Achieving Agency, Wealth and Lessons from Master Key Part 5 with Craig Clifford

Gary's Gulch

Play Episode Listen Later Mar 25, 2022 33:34


In this episode, Gary shares takeaways from one of my book study groups on Rich Dad's Cashflow Quadrant. He continues his previous discussion from the last episode by summarizing Part 5 of the Master Key System. Gary welcomes Craig Clifford and discusses how security comes from trusting oneself. They also think it comes from experience and knowledge or an external source like a job. However, most of the time it is not. Tune in to learn why things one does in their spare time reflect who they are and know the difference between freedom and security. Highlights The issue between Ukraine and Russia, and America's involvement The Part Five of Master Key The power of mind and thoughts as natural forces Robert Kiyosaki's Cashflow Quadrant Why choose freedom over security? Links and Resources from this Episode Connect with Gary Pinkerton https://www.paradigmlife.net/ gpinkerton@paradigmlife.net https://garypinkerton.com/ Connect with Craig Clifford Linkedin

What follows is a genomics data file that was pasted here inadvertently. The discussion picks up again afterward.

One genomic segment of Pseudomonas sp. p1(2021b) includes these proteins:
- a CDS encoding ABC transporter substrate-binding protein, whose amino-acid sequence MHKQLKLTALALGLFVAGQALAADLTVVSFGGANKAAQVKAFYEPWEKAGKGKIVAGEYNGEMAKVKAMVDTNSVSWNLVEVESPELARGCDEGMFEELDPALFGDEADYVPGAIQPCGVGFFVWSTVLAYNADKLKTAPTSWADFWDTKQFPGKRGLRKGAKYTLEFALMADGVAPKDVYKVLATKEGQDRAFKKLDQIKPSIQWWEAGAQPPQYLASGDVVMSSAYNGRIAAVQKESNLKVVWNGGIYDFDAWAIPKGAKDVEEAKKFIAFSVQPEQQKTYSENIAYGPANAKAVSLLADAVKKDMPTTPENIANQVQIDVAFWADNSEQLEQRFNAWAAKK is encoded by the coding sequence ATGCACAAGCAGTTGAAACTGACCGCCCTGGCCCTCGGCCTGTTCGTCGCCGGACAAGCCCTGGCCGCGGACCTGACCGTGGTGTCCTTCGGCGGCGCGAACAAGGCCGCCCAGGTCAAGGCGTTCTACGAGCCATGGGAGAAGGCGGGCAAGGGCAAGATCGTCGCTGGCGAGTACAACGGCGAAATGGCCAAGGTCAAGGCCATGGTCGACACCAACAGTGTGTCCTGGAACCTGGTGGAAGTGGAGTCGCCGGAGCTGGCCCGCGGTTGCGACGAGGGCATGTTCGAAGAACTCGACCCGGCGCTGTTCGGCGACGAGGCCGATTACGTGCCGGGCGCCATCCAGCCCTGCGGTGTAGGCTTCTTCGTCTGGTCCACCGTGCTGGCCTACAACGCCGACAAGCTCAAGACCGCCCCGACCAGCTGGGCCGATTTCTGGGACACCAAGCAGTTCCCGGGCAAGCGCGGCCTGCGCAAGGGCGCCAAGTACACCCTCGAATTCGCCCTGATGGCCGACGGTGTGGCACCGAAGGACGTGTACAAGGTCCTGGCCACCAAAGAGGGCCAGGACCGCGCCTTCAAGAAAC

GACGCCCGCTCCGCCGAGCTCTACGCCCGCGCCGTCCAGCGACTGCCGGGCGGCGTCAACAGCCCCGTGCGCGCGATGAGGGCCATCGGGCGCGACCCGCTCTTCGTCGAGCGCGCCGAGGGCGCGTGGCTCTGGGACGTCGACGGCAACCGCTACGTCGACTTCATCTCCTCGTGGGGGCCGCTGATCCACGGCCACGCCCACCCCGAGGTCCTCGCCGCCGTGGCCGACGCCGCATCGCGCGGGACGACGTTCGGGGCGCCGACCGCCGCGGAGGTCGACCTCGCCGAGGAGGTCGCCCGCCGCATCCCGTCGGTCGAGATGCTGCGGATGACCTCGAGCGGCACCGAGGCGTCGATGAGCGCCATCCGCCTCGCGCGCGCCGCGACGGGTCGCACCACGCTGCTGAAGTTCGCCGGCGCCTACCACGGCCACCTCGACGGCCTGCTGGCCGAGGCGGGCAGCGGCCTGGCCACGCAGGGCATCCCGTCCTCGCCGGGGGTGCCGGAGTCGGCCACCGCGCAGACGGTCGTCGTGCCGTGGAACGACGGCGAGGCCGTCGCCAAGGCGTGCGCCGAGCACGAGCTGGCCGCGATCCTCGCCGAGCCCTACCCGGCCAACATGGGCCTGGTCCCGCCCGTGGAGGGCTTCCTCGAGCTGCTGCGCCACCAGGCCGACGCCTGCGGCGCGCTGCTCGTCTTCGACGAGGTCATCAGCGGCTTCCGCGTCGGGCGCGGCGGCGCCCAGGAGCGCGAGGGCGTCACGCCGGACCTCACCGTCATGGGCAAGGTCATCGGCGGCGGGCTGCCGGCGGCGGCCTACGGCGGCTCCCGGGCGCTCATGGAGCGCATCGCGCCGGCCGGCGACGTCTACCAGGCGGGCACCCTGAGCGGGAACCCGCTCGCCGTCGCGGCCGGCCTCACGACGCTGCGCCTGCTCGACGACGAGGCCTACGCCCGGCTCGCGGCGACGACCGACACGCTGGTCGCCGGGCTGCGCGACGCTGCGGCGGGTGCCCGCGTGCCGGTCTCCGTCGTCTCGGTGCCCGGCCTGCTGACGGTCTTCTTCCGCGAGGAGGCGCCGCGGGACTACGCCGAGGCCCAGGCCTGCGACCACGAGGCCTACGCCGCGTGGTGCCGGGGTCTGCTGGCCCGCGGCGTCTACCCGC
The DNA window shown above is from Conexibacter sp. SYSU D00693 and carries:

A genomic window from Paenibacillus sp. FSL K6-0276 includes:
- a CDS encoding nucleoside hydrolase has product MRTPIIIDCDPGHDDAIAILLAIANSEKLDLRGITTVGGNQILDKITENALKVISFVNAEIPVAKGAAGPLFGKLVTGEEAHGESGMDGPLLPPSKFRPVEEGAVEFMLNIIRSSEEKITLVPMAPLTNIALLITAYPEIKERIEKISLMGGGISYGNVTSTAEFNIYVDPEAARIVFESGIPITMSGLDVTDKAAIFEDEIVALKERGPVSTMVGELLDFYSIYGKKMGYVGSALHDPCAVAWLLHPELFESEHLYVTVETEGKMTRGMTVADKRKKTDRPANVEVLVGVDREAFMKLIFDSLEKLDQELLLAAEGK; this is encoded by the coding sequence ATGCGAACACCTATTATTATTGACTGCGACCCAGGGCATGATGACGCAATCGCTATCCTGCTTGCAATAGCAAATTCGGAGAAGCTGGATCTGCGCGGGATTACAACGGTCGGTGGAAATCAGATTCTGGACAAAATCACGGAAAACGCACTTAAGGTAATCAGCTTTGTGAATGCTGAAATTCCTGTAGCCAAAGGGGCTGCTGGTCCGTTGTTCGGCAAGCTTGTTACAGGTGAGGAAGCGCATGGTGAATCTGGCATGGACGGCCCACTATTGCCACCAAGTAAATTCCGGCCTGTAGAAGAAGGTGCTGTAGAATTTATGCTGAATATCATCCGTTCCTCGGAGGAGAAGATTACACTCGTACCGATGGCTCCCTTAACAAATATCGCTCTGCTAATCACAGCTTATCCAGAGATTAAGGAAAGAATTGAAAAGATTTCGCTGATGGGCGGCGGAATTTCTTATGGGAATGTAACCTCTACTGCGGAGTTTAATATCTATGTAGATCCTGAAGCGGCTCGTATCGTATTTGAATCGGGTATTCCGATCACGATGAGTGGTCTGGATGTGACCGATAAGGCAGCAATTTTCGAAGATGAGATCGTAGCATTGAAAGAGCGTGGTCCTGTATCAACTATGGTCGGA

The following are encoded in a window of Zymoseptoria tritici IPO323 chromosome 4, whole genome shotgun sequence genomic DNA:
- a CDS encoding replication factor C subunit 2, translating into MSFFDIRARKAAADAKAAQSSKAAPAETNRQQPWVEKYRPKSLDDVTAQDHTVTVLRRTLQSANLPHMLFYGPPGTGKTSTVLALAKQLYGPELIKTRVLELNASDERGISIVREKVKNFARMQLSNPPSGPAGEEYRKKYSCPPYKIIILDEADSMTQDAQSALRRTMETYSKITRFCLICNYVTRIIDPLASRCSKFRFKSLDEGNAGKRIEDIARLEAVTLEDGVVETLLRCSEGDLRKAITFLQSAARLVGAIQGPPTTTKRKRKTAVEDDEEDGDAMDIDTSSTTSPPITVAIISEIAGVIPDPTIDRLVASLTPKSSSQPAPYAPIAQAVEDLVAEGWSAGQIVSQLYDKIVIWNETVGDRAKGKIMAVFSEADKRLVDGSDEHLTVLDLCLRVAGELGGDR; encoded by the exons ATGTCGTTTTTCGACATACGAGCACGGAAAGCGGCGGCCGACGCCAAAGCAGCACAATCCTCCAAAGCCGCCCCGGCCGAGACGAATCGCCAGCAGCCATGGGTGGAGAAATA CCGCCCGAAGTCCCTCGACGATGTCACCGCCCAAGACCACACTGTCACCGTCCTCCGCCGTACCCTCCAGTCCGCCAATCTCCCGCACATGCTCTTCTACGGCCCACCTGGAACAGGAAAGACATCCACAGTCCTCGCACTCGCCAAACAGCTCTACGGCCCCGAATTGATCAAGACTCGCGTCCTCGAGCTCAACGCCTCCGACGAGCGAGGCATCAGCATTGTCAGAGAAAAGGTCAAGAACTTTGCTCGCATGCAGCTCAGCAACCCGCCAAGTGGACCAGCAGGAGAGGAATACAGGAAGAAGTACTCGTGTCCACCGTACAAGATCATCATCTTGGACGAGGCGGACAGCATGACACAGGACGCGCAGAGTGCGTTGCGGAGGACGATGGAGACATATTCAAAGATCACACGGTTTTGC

The Changed Physician Podcast Episodes
Episode 183 - Review of Rich Dad, Poor Dad (by Richard Kiyosaki), Part 2

The Changed Physician Podcast Episodes

Play Episode Listen Later Mar 24, 2022 58:14


This is Episode 183 of The Changed Physician Podcast where the hosts discuss their takeaways from Richard Kiyosaki's book, Rich Dad, Poor Dad. This is part two of two parts of this discussion. You can listen to part one in episode 182. #richardkiyosaki #cashflow #moneyquadrants #mindset #employee #selfemployed #businessowner #investor #wealth #awareness #change #challenge #thechangedphysician #richdadpoordad Learn More About the Community at:

How to Scale Commercial Real Estate
How to Select the Right Asset Classes For Your Investment Goals

How to Scale Commercial Real Estate

Play Episode Listen Later Mar 23, 2022 20:13